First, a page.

But there's more to the real story.

Netflix will certainly battle Amazon, which too is moving into original content. It will also battle Alphabet / Google's YouTube Red -- a paid SVOD service with, you guessed it, original content. But there's a bigger war -- and it's the first one ever that could affect Netflix pricing. Here it is:

Apple released tvOS 9.2 and introduced support for folders for apps. Estimates come in as high as 25 million Apple TVs to be sold in 2016 in a market that shows strong growth moving forward. On the latest earnings call, Tim Cook said:

"We had our best quarter by far for Apple TV sales, and the number of apps developed for Apple TV is growing rapidly."

Apple is rumored to be working on a subscription TV service, one that would serve as a replacement for traditional pay-TV providers. Now check out this image:

Apple is going to bundle ESPN, HBO Go, NBC, MLB, The NY Times along with whatever other cable networks we love – and it will also combine access to Netflix, YouTube and even Facebook. Apple is going to become the largest cable bundler in the world and the first to allow all venues of viewership.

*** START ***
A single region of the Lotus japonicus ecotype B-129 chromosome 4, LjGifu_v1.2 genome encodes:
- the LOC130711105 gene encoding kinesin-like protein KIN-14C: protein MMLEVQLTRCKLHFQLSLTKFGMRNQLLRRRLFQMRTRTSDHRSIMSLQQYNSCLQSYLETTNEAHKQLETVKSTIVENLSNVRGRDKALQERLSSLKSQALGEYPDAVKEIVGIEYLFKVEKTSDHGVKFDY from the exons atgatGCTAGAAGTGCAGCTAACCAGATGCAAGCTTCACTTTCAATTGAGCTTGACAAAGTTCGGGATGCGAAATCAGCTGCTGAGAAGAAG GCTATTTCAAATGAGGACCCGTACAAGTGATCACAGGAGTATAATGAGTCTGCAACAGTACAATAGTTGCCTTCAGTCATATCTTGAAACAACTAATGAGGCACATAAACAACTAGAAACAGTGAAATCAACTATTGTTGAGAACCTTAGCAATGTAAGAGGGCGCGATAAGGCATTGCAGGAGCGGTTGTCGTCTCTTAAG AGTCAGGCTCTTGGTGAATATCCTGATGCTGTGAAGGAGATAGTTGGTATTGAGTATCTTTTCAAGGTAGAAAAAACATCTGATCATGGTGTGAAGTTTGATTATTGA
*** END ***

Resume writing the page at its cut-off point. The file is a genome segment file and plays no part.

The war is here: Netflix will either be relegated to an "app," just a part of a larger bundle for which end users will pay Apple a monthly fee. All pricing power goes to Apple, and Netflix gets a haircut.

Or... Netflix proves so valuable, its original content proves so desirable, that not only does it maintain its $9.99 monthly fee, but it even raises it. How does Netflix look at $14.99 a month?

We have evidence of a shift -- it's almost too big to believe so we have to digest it as just this one piece. Here it is, in the plainest image possible:

Netflix's original content earned more golden globe nominations than any other network. The company's conversion from content distributor to content creator and distributor is working on a scale simply no one in the world (even Netflix) could have imagined.

The top line estimates and headlines we started this article with distract us into hoping, betting, even guessing on the day of earnings.

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Thanks for reading, friends.